A new report released by the Centers for Disease Control and Prevention on Friday reveals a concerning increase in childhood vaccine exemption rates across more than 40 states.
According to the CDC, for the 2022-2023 school year, the vaccine exemption rate increased overall to 3% for the more than 3.8 million children entering kindergarten, marking the highest rate ever reported.
Data from forty-nine states and Washington, D.C. for state-required vaccines among public school kindergarteners were released for the 2022-2023 school year, with 48 states and D.C. releasing data for all state-required vaccines and exemption data for private school kindergartners.
Fighting HIV: Long a bipartisan effort, a program to fight global HIV is stuck in Washington gridlock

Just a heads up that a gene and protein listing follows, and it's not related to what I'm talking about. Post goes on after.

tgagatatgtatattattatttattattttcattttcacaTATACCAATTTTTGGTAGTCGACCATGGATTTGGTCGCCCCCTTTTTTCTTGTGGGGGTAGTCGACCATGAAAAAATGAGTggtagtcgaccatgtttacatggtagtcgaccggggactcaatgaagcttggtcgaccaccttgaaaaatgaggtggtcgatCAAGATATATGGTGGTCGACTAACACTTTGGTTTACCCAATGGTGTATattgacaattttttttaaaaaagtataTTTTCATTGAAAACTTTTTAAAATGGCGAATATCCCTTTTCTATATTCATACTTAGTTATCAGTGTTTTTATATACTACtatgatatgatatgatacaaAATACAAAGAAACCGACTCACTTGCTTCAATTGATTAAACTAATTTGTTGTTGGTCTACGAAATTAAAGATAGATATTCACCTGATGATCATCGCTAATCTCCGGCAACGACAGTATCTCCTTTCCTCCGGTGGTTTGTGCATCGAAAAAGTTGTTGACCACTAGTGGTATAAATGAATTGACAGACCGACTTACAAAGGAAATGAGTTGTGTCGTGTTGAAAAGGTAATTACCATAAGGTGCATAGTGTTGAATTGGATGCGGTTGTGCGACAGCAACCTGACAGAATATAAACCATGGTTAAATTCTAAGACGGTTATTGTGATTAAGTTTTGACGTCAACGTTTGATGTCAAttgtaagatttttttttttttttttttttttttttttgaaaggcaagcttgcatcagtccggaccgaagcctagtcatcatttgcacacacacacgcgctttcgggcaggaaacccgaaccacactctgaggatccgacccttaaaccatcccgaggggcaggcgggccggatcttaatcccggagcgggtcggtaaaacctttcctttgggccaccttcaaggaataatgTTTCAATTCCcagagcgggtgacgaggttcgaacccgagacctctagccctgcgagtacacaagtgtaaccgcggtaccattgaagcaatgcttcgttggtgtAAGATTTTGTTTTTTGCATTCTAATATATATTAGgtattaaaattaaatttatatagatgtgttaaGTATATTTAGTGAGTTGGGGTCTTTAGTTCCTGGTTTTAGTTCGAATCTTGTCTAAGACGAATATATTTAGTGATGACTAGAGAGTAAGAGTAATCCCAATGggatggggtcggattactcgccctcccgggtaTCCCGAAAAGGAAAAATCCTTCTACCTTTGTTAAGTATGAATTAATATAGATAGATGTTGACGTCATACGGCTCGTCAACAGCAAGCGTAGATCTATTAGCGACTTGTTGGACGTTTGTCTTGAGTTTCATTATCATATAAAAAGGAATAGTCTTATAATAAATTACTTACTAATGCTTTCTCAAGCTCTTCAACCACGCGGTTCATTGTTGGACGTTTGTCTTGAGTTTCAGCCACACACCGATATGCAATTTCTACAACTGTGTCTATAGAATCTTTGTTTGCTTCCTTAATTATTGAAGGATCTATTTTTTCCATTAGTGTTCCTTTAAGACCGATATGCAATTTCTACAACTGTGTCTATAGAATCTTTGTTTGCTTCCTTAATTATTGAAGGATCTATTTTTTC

Child vaccine exemptions increased in 41 states, some more than others
Vaccine exemptions increased in 41 states, with some, such as Alaska, Arizona, Hawaii, Idaho, Michigan, Nevada, North Dakota, Oregon, Utah, and Wisconsin, seeing the exemption rate exceed 5%. Idaho reported the highest rate among states, with a 12.1% exemption rate.
Montana was the sole state excluded from the CDC’s analysis, as it did not report kindergarten vaccination for both the 2021-2022 and 2022-2023 school years.
While vaccine coverage remained near 93% for all reported vaccines during the 2022-2023 school year, including DTap (Diphtheria-Tetanus-Pertussis), polio, and measles, mumps, and rubella, the CDC states that vaccine exemptions over 5% pose a heightened risk for outbreaks of vaccine-preventable diseases.
RSV shot shortage for babies: See the CDC’s new guidance on who can get them
Are there vaccine exemptions in every state?
All states allow vaccine exemptions for medical reasons. While some states permit exemptions for religious or philosophical reasons, others mandate medical evidence that a child cannot receive a vaccine.
CDC: Tobacco use among high schoolers is going down, but increasing for middle schoolers